What am I entitled to if I divorce my husband? is one of the first things female clients frequently ask. The response is that in Texas, women’s rights in a divorce are the same as men’s rights in a divorce.
No matter whether the issue is spousal maintenance or the equitable distribution of marital assets (also known as community property), both parties must adhere to the same standards and principles mandated by Texas courts.
If you think you have been treated unfairly, it is critical that you get legal advice from an experienced family law attorney in your area.
When it comes to safeguarding your legal rights after a divorce, you only get one chance to get it right. If the court determines that you are not entitled to your fair share of marital assets, you may find yourself without the financial means to continue on with your life once the divorce is finalized.
What Am I Entitled to With Respect to Alimony?
The state of Texas has a policy against alimony. Marriage imposes a legal responsibility on one spouse to provide financial assistance to the other spouse.
When it comes to supporting an ex-spouse after the marriage has ended, Texas divorce laws are reflective of the state’s public position against such a commitment in permanence.
Instead, the dissolution of marriage puts an end to a spouse’s obligation to provide for the other spouse’s needs.
The legitimacy of spousal support, on the other hand, has been acknowledged by Texas courts. “Periodic payments from the future income of one spouse to support the other spouse,” according to Texas law, is what spousal maintenance is.
Unlike alimony, which is intended to maintain a spouse’s level of life, spousal support is intended to assist the receiving spouse in regaining their financial footing.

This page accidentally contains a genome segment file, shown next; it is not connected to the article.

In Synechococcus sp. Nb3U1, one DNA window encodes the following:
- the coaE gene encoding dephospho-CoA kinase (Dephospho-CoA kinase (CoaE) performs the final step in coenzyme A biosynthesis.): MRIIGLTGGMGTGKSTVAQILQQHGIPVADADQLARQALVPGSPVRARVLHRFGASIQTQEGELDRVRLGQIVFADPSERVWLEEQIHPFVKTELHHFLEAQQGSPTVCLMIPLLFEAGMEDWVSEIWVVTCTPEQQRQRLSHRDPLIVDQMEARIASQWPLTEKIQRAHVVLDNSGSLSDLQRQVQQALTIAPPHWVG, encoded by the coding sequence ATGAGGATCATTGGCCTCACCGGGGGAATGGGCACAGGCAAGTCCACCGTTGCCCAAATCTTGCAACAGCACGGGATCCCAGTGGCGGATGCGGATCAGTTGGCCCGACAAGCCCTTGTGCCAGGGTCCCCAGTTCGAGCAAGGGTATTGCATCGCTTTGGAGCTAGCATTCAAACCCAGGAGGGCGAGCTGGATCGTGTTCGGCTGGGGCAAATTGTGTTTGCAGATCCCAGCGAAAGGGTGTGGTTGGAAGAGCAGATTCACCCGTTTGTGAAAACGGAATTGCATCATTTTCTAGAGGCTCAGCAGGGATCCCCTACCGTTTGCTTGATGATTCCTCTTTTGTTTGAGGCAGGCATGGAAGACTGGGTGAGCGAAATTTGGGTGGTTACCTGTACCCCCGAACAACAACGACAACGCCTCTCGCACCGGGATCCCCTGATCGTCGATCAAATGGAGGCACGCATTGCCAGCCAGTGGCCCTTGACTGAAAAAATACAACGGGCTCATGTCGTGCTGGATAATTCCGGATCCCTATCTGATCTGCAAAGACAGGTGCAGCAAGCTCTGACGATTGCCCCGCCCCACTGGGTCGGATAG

Despite this, Texas courts are still reticent to grant spousal support, save in a few limited instances. These are some examples:
- Conviction of domestic violence against a spouse or their children;
- Marriage of over ten years, and spouse requesting support lacks the ability to make sufficient income; or
- The spouse requesting support suffers from a debilitating disability or is the caretaker for a disabled child.
Without falling into one or more of these specific categories, it is doubtful that a Texas court will award spousal support in the event of a divorce between the couple.
What Is a Wife Entitled to in a Divorce in Texas with Respect to Asset Division?
According to Texas law, both women and husbands are entitled to a reasonable and equitable part of the marital estate.
Marital assets, often known as “community property,” are assets that were obtained by either spouse throughout the course of the marriage. The partition of anything that is categorized as common property is a legal requirement.
Whatever name is on the title or whatever name is on the bank account, it makes no difference to the buyer. Automobiles, the marital house, enterprises, and payments to retirement funds are examples of assets that might be included in community property.